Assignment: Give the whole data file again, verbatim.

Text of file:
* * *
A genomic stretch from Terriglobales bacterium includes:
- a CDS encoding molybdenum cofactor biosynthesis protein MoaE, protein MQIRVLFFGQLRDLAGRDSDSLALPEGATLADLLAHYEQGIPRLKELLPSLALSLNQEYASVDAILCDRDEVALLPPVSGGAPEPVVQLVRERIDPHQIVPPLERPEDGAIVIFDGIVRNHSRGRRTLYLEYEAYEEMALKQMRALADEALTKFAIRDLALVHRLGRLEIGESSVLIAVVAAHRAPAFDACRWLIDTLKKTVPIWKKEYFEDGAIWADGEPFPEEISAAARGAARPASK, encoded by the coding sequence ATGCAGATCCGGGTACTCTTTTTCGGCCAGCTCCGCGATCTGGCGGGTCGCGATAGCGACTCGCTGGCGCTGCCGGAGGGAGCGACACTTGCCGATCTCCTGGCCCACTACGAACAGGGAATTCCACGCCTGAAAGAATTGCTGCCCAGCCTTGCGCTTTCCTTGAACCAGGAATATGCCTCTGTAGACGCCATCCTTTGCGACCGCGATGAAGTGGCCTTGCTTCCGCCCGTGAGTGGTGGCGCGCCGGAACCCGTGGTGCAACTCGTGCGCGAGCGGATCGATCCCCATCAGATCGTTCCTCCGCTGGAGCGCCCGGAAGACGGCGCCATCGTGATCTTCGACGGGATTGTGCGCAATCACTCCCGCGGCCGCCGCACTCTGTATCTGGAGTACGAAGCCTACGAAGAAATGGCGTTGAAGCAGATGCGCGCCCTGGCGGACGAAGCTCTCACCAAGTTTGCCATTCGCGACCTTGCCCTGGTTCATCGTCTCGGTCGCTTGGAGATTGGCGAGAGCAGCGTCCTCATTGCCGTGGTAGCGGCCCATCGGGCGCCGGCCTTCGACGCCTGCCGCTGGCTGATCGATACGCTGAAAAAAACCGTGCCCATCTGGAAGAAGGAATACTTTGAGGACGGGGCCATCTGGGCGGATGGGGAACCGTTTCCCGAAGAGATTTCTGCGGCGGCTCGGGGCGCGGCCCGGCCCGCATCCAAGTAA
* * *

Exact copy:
A genomic stretch from Terriglobales bacterium includes:
- a CDS encoding molybdenum cofactor biosynthesis protein MoaE, protein MQIRVLFFGQLRDLAGRDSDSLALPEGATLADLLAHYEQGIPRLKELLPSLALSLNQEYASVDAILCDRDEVALLPPVSGGAPEPVVQLVRERIDPHQIVPPLERPEDGAIVIFDGIVRNHSRGRRTLYLEYEAYEEMALKQMRALADEALTKFAIRDLALVHRLGRLEIGESSVLIAVVAAHRAPAFDACRWLIDTLKKTVPIWKKEYFEDGAIWADGEPFPEEISAAARGAARPASK, encoded by the coding sequence ATGCAGATCCGGGTACTCTTTTTCGGCCAGCTCCGCGATCTGGCGGGTCGCGATAGCGACTCGCTGGCGCTGCCGGAGGGAGCGACACTTGCCGATCTCCTGGCCCACTACGAACAGGGAATTCCACGCCTGAAAGAATTGCTGCCCAGCCTTGCGCTTTCCTTGAACCAGGAATATGCCTCTGTAGACGCCATCCTTTGCGACCGCGATGAAGTGGCCTTGCTTCCGCCCGTGAGTGGTGGCGCGCCGGAACCCGTGGTGCAACTCGTGCGCGAGCGGATCGATCCCCATCAGATCGTTCCTCCGCTGGAGCGCCCGGAAGACGGCGCCATCGTGATCTTCGACGGGATTGTGCGCAATCACTCCCGCGGCCGCCGCACTCTGTATCTGGAGTACGAAGCCTACGAAGAAATGGCGTTGAAGCAGATGCGCGCCCTGGCGGACGAAGCTCTCACCAAGTTTGCCATTCGCGACCTTGCCCTGGTTCATCGTCTCGGTCGCTTGGAGATTGGCGAGAGCAGCGTCCTCATTGCCGTGGTAGCGGCCCATCGGGCGCCGGCCTTCGACGCCTGCCGCTGGCTGATCGATACGCTGAAAAAAACCGTGCCCATCTGGAAGAAGGAATACTTTGAGGACGGGGCCATCTGGGCGGATGGGGAACCGTTTCCCGAAGAGATTTCTGCGGCGGCTCGGGGCGCGGCCCGGCCCGCATCCAAGTAA